When you have a list of contacts, call them and tell them who recommended them as a contact. Ask them for a 20 or 30 minute meeting to discuss their careers and your need for information. Do not tell them you are looking for a job - just some specific information relative to your overall career goals.

The Benefits

The most important factor in choosing a graduate internship is to select a company in an industry which generally interests you and in which you would consider starting your career. If you chose an internship in accountancy you probably shouldn't expect to work as a full-time accountant. You could however find yourself working with them, helping them with their work and seeing what really goes on. This will give you a real feel for the working culture of an organisation and allow you to find out if this is the career for you.

When it comes to the interview process for a permanent job, candidates who have relevant student work experience will stand out. Students with commercial know-how are able to discuss industry matters on the same level as an interviewer. If however, from an internship experience, you decide a particular sector or role is not for you, then it will still have been valuable experience and provide some substance to your CV.

As well as the direct benefits of industry experience, an internship will also improve your transferable skills. Team working, organisational, time management and communication skills are classic examples that most employers want evidence of in the application process.

Making the most of an internship as a graduate

The best thing about an internship is that it will allow you to demonstrate to future employers that you can practise your skills in a professional environment. Therefore, having secured yourself an internship, you need to ensure that you get the most out of the experience. The following advice will help you create a valuable internship experience.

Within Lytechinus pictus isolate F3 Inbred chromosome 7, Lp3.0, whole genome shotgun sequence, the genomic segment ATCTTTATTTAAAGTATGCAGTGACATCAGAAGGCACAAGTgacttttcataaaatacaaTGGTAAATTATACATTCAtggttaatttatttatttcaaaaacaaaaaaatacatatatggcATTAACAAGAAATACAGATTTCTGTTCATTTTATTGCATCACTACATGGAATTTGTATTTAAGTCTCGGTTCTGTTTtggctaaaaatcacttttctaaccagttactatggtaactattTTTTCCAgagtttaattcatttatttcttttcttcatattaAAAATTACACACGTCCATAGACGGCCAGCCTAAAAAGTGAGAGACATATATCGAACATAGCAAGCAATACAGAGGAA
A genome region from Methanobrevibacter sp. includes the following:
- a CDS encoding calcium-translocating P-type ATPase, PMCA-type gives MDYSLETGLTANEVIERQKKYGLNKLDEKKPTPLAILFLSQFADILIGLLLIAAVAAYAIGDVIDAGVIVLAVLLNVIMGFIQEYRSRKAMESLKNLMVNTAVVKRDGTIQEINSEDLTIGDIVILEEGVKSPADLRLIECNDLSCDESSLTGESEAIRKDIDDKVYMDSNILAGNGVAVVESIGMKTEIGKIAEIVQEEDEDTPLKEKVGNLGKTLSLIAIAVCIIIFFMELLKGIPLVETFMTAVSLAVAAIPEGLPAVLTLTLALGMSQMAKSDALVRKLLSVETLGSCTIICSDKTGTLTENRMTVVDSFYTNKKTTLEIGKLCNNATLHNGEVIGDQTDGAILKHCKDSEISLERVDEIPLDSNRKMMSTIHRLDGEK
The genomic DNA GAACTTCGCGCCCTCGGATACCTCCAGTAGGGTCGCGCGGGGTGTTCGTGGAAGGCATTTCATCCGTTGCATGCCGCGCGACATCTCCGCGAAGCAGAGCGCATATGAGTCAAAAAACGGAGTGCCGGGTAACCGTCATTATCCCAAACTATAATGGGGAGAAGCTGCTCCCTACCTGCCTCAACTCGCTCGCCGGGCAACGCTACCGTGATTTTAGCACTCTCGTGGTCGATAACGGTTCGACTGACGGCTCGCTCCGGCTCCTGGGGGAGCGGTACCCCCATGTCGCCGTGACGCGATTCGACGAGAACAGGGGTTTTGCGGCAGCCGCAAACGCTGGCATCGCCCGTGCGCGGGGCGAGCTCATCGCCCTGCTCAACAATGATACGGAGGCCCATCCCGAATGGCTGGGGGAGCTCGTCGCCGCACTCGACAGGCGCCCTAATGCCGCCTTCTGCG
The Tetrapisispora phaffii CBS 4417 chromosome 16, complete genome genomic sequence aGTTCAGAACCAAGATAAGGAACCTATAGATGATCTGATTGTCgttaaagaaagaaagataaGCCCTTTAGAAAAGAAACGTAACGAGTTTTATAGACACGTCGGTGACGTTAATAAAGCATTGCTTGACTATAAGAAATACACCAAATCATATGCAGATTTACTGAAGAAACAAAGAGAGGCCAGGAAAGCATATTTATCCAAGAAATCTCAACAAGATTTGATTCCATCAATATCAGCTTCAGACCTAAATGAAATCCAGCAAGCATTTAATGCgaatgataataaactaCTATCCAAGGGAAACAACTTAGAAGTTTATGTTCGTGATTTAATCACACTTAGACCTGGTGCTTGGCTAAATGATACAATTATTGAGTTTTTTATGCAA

1. Set realistic personal goals
While some internships are very structured, others are not, so you need to spend some time before you start the internship setting goals for what you want to accomplish. Examples of goals may be discovering a specialism, building a network, learning new skills or conducting your own project.

2. Have regular meetings with your supervisor
You may get a supervisor who never schedules meetings with you or travels quite a bit, so it may be up to you to make sure there are regular meetings where you can get some feedback. If it is difficult to arrange meetings, then a good idea is to send progress reports to keep your supervisor updated.

3. Tackle all tasks with enthusiasm and a positive attitude
In just about every company, a new intern is going to have to pay their dues. You will undoubtedly be given some menial work to do. The key is to complete all your work assignments with the same level of enthusiasm and professionalism. Avoid a negative attitude as it is the quickest way to ruin a good internship.

4. Get as much exposure as possible
Some of the best internships rotate you among departments and supervisors, but if yours doesn't, don't let that stop you from tackling new tasks, meeting people outside your department, and attending company social events. The more you are exposed to new ideas and new people, the more you'll learn.

5. Don't be afraid to ask questions
Always remember that an internship is a learning experience for you. While the employer expects to get a certain level of work from you, you are not expected to know everything about the job. Seek advice and raise questions whenever you encounter something that is not familiar to you.

6. Network
One of the key tools of job-hunting is utilising your network of contacts. An internship is a great opportunity to set up or add to this network. This network will become important when looking for another internship or a graduate job. If you intern in a sector that you later become established in, then these contacts could become very important in the long term.

7. Leave with tangible accomplishments
One of your goals with any internship should be leaving with some tangible results. These will make good interview topics and CV content. A tangible accomplishment can be anything where you apply your own skills to create something. This could be anything from a written report to organising a social event.